Ethics Opinion 276
Lawyer Mediator Must Conduct Conflicts Check
Rule 1.7 of the District of Columbia Rules of Professional Conduct requires that a lawyer acting as a mediator conduct a conflict check as to the immediate parties to the mediation in order to ensure that the lawyer’s exercise of professional judgment on behalf of her clients is not adversely affected by service as a mediator. Our Rules do not require, however, that a lawyer/mediator conduct a conflict-of-interest investigation of officers, directors, or stockholders of affiliated corporate entities when serving as mediator in a case involving corporate parties. Rule 8.4, which forbids misrepresentation, further requires that a lawyer holding herself out as a neutral in a mediation must disclose to the parties the results of the required conflict check, if the lawyer or her firm represents one of the parties before her or a client adverse to one of the parties to the mediation.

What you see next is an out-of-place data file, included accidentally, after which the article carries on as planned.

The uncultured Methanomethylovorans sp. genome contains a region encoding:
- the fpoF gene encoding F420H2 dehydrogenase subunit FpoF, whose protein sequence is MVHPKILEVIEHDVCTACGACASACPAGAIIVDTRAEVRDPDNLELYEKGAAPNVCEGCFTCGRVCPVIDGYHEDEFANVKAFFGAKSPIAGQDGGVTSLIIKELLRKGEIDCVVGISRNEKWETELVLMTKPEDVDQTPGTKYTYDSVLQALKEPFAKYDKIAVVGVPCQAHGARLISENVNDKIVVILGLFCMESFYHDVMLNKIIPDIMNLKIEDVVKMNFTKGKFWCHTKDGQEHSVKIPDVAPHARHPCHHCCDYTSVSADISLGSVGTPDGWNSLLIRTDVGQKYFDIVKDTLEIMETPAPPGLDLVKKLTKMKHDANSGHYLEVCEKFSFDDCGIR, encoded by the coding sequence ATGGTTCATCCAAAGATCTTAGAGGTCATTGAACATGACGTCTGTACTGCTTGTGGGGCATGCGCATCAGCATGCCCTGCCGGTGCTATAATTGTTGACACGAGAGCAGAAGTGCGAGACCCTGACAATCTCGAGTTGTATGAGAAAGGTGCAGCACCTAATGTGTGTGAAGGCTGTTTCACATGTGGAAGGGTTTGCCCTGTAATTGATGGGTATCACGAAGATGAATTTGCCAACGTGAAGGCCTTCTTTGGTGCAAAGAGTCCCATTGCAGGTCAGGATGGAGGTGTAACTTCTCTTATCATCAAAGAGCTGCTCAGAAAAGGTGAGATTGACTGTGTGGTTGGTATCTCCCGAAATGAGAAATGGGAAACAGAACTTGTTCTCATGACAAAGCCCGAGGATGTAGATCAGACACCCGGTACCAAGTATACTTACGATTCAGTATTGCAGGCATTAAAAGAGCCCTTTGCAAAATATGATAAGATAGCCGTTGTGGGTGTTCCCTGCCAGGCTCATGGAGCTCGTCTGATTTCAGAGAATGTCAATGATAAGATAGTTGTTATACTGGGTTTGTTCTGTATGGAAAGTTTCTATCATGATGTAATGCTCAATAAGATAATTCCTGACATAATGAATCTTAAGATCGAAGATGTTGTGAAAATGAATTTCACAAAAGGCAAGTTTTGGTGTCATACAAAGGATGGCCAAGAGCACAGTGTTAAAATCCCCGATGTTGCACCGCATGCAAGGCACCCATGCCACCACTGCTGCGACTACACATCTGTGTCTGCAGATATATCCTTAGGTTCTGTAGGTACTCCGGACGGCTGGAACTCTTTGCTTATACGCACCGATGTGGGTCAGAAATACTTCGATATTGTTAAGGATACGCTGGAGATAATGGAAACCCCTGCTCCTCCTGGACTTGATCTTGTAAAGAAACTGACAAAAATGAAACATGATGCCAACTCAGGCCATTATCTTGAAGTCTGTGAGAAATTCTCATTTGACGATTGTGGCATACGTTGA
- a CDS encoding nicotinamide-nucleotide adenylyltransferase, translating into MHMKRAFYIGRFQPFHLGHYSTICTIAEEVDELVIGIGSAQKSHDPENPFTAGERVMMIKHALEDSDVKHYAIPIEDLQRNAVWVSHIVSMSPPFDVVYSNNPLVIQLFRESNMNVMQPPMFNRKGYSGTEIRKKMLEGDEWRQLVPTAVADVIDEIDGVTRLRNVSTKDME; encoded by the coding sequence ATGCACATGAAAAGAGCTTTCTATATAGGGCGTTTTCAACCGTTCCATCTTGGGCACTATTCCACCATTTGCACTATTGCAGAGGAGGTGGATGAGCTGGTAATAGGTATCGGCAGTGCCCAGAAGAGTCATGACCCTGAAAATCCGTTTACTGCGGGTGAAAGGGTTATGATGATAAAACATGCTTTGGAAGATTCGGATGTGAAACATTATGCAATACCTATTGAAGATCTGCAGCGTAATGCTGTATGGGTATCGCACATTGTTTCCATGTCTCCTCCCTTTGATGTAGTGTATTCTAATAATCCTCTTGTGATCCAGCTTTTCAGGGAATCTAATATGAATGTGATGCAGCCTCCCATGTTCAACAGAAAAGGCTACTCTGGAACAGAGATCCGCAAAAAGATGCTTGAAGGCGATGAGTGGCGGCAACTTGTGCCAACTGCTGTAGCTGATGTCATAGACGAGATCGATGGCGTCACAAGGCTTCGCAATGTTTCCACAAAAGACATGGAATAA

- Rule 2.2 (Intermediary)
- Rule 1.7 (Conflict of Interest)
- Rule 8.4 (Misconduct)
The Inquirer, a law firm, has been asked by the District of Columbia Superior Court to make its lawyers available to mediate cases under the court’s Alternative Dispute Resolution (“ADR”) program. Lawyers participating in the ADR mediation program provide their professional services to the Superior Court for a nominal fee, paid by the court, to assist the court with its congested docket. Lawyers in the inquiring firm wish to participate in this program.